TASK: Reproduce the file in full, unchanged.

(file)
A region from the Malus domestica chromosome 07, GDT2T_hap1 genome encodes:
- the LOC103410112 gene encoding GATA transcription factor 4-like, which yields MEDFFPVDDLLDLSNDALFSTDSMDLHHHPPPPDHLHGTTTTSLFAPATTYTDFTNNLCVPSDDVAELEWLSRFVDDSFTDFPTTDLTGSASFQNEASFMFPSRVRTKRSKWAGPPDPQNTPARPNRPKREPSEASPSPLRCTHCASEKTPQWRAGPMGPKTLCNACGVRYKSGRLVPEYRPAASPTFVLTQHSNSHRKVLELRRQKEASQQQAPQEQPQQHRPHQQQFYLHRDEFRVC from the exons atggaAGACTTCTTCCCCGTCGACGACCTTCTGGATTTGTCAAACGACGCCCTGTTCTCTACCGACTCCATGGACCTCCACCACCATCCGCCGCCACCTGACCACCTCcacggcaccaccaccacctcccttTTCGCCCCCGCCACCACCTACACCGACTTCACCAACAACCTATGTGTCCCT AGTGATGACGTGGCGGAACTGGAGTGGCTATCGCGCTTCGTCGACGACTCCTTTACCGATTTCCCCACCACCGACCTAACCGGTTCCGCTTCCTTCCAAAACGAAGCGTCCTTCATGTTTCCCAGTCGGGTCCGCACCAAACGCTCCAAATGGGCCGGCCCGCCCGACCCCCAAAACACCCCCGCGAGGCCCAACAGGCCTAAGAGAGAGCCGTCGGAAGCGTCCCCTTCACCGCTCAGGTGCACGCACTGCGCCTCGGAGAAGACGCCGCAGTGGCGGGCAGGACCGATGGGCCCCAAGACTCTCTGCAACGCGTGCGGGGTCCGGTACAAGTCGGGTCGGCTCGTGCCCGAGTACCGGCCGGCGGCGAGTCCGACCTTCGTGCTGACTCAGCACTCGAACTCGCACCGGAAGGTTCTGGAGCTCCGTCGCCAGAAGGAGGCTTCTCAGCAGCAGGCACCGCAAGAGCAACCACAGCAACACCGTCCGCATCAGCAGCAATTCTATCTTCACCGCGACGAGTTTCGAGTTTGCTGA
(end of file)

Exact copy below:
A region from the Malus domestica chromosome 07, GDT2T_hap1 genome encodes:
- the LOC103410112 gene encoding GATA transcription factor 4-like, which yields MEDFFPVDDLLDLSNDALFSTDSMDLHHHPPPPDHLHGTTTTSLFAPATTYTDFTNNLCVPSDDVAELEWLSRFVDDSFTDFPTTDLTGSASFQNEASFMFPSRVRTKRSKWAGPPDPQNTPARPNRPKREPSEASPSPLRCTHCASEKTPQWRAGPMGPKTLCNACGVRYKSGRLVPEYRPAASPTFVLTQHSNSHRKVLELRRQKEASQQQAPQEQPQQHRPHQQQFYLHRDEFRVC from the exons atggaAGACTTCTTCCCCGTCGACGACCTTCTGGATTTGTCAAACGACGCCCTGTTCTCTACCGACTCCATGGACCTCCACCACCATCCGCCGCCACCTGACCACCTCcacggcaccaccaccacctcccttTTCGCCCCCGCCACCACCTACACCGACTTCACCAACAACCTATGTGTCCCT AGTGATGACGTGGCGGAACTGGAGTGGCTATCGCGCTTCGTCGACGACTCCTTTACCGATTTCCCCACCACCGACCTAACCGGTTCCGCTTCCTTCCAAAACGAAGCGTCCTTCATGTTTCCCAGTCGGGTCCGCACCAAACGCTCCAAATGGGCCGGCCCGCCCGACCCCCAAAACACCCCCGCGAGGCCCAACAGGCCTAAGAGAGAGCCGTCGGAAGCGTCCCCTTCACCGCTCAGGTGCACGCACTGCGCCTCGGAGAAGACGCCGCAGTGGCGGGCAGGACCGATGGGCCCCAAGACTCTCTGCAACGCGTGCGGGGTCCGGTACAAGTCGGGTCGGCTCGTGCCCGAGTACCGGCCGGCGGCGAGTCCGACCTTCGTGCTGACTCAGCACTCGAACTCGCACCGGAAGGTTCTGGAGCTCCGTCGCCAGAAGGAGGCTTCTCAGCAGCAGGCACCGCAAGAGCAACCACAGCAACACCGTCCGCATCAGCAGCAATTCTATCTTCACCGCGACGAGTTTCGAGTTTGCTGA